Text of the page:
Phil Jackson

Phil Jackson leaves ‘awful’ Knicks game early to walk dog

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Remember when there was concern Phil Jackson would be too removed to effectively run the Knicks? With health and family tying him to California, how much time would he actually spend in New York?

Everyone figured at least he’d at least have no trouble seeing the Knicks when they played in Los Angeles twice a year, though.

But we didn’t count on the Knicks’ ineptness making them so difficult to watch.

Billy Witz of The New York Times:

With 8 minutes 54 seconds left in the fourth quarter, Phil Jackson had seen enough. He texted his fiancée, Jeanie Buss, and agreed to meet at the loading dock inside Staples Center where their car would be waiting. The Knicks were losing by 26 points.

“It was awful, huh,” Jackson, the new Knicks president, said with a slight grin as he exited a luxury suite in the corner of the arena and took an elevator down to the floor level.

When Jackson exited the elevator, he stopped to use the bathroom. Then he made his way down familiar corridors, through a door and to his car. An attendant held the driver’s door open for Jackson. Buss was in the passenger seat.

What did he have planned for the rest of the night?

“I think I’ll walk the dog,” he said.

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Jackson obviously needn’t watch every second every Knicks game in person to do his job, but doing so obviously wouldn’t hurt – and might even help.

I don’t understand why so many people leave games early, this case included.

At every game, it’s as if people race to see how quickly they can determine the game’s result. Then, they head to the exit.

Why? Where is everyone rushing?

I understand some people must work the next day and would prefer to get extra sleep, but I guarantee that’s not the reason everyone leaves early. I suspect many just get bored and what to go somewhere else, even if it’s sitting home and doing nothing. There’s no point in beating the traffic if you’re getting a head start toward nowhere.

But this is Jackson’s job, so he surely didn’t leave it early in order to prepare for it.

What was so bad about the Knicks’ game? Jackson, via Witz:

“Fifty-one points,” Jackson, in a dark blue suit and a striped tie, said as he arched his eyebrows. “When it’s 35 points you start to get worried. When it’s a 51-point quarter, that’s really awful.”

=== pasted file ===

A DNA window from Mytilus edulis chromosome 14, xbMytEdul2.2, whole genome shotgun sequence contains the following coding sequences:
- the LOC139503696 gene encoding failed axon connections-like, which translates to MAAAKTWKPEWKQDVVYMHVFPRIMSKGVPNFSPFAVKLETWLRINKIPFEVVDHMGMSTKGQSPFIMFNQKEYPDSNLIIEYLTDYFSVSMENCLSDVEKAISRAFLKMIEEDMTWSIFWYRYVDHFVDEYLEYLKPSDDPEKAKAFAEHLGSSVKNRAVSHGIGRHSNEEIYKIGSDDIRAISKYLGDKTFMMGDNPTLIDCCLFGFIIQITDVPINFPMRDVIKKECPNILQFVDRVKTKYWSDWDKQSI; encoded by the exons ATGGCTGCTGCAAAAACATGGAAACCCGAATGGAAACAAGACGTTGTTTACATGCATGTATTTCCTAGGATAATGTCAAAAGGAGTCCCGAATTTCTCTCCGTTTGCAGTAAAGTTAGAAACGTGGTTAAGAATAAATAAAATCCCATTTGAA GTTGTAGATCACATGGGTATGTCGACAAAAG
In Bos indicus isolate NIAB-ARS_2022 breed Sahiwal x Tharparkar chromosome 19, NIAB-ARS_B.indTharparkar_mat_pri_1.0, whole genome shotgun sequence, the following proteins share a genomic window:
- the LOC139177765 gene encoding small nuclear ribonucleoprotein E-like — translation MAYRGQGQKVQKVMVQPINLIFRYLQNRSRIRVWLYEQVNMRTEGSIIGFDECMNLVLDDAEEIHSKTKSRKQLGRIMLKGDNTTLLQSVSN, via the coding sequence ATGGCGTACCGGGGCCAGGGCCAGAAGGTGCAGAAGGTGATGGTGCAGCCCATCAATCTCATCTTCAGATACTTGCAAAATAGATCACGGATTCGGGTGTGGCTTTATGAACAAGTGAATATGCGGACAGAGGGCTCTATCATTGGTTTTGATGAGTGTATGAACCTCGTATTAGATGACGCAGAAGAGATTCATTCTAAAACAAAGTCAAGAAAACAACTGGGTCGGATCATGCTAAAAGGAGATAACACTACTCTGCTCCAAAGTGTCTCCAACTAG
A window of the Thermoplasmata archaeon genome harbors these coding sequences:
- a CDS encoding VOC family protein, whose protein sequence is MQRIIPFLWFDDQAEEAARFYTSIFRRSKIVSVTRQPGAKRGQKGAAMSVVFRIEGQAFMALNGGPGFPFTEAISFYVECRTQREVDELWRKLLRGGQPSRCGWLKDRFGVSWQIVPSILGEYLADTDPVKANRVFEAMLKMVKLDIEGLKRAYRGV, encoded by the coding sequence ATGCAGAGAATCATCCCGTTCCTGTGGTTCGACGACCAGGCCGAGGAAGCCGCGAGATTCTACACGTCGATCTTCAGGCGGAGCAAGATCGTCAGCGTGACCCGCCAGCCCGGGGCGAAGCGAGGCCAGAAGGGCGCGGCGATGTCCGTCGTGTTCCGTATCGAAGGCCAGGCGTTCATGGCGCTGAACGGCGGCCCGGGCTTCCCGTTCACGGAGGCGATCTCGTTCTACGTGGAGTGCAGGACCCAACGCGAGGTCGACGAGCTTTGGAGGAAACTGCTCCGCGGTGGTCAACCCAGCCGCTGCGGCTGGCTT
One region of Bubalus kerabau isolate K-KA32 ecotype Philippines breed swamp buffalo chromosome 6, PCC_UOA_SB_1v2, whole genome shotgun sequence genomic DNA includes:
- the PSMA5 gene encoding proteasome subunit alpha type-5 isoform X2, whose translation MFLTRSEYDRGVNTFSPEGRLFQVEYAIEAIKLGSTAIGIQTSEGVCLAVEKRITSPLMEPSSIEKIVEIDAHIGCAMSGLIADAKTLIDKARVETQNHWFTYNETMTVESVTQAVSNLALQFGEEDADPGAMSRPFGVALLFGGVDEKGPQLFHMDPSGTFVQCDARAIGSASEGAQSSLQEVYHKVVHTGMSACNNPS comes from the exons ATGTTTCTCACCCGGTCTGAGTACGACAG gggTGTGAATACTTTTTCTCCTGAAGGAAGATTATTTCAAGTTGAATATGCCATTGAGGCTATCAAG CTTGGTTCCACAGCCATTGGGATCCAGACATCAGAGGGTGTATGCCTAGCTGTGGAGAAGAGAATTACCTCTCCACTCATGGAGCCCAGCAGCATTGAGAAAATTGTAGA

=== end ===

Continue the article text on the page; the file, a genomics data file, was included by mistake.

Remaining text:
Ah, yes. The Knicks allowed 51 points in the third quarter, the most by any team in a quarter in the last four years and second-most in the last 23. I can understand that’s disconcerting, and I don’t want to beat up Jackson over what’s, at most, a minor issue.

But wouldn’t it be better to stay and evaluate how the Knicks react? Wouldn’t their body language on the bench inform you of their attitudes? Wouldn’t their on-court demeanor tell you something about their competitiveness?

Jackson can watch the end of the game on film if he chooses, but so can league’s other decision-makers. Jackson’s job is to find an edge that helps the Knicks return to the playoffs.

I doubt he’ll find it walking his dog.

Cavaliers have offered Anderson Varejao a championship ring. Does he take it?

Golden State Warriors' Anderson Varejao (18) poses with a cutout with his likeness during NBA basketball media day Monday, Sept. 26, 2016, in Oakland, Calif. (AP Photo/Marcio Jose Sanchez)
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In the middle of last season, the Cleveland Cavaliers let go of long-time Cav and fan favorite Anderson Varejao to make room for Channing Frye, a stretch four they thought would be more valuable in the playoffs. In hindsight it seems the right move.

After a cap clearing move in Portland, Varejao ended up on the bench of the Golden State Warriors. We all know the story from there, including Varejao getting some meaningful minutes after Andrew Bogut went down, but it wasn’t enough for Golden State.

Which brings us to the awkward championship ring conversation. Usually, an iconic team player like Varejao would get one from the Cavaliers, but will Varejao want this one? From Marc Stein of ESPN:

Good on the Cavaliers for offering.

Is there a correct answer for Varejao? A wrong answer? I can’t blame him either way.

He is on the Warriors roster again this season, and he once again could get meaningful minutes (now behind Zaza Pachulia). Does he decide that one with this team is what he wants (and will bet is going to happen)? Nobody can answer all these questions for him.

Nuggets retiring Dikembe Mutombo’s number at first home game

Center Dikembe Mutombo of the Denver Nuggets goes up for two over center David Robinson of the San Antonio Spurs during the Nuggets game versus the Spurs at the McNichols Sports Arena in Denver, Colorado.